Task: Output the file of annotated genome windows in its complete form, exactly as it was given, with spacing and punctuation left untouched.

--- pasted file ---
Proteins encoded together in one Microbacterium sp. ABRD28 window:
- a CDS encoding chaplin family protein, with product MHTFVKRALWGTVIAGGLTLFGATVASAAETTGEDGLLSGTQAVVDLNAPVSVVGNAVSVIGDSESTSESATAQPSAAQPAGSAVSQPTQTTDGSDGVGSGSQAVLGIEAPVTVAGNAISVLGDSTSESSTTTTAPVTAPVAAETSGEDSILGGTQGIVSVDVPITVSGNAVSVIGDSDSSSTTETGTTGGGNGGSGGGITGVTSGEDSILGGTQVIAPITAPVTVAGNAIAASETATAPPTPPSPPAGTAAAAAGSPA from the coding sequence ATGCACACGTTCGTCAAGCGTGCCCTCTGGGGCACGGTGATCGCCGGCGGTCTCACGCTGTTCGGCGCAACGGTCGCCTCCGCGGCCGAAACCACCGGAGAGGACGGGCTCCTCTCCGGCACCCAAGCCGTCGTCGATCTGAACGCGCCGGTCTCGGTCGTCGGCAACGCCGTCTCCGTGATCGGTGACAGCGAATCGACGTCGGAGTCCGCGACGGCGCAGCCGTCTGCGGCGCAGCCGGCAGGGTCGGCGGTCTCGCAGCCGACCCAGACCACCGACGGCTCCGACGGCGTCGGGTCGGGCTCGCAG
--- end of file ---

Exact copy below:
Proteins encoded together in one Microbacterium sp. ABRD28 window:
- a CDS encoding chaplin family protein, with product MHTFVKRALWGTVIAGGLTLFGATVASAAETTGEDGLLSGTQAVVDLNAPVSVVGNAVSVIGDSESTSESATAQPSAAQPAGSAVSQPTQTTDGSDGVGSGSQAVLGIEAPVTVAGNAISVLGDSTSESSTTTTAPVTAPVAAETSGEDSILGGTQGIVSVDVPITVSGNAVSVIGDSDSSSTTETGTTGGGNGGSGGGITGVTSGEDSILGGTQVIAPITAPVTVAGNAIAASETATAPPTPPSPPAGTAAAAAGSPA from the coding sequence ATGCACACGTTCGTCAAGCGTGCCCTCTGGGGCACGGTGATCGCCGGCGGTCTCACGCTGTTCGGCGCAACGGTCGCCTCCGCGGCCGAAACCACCGGAGAGGACGGGCTCCTCTCCGGCACCCAAGCCGTCGTCGATCTGAACGCGCCGGTCTCGGTCGTCGGCAACGCCGTCTCCGTGATCGGTGACAGCGAATCGACGTCGGAGTCCGCGACGGCGCAGCCGTCTGCGGCGCAGCCGGCAGGGTCGGCGGTCTCGCAGCCGACCCAGACCACCGACGGCTCCGACGGCGTCGGGTCGGGCTCGCAG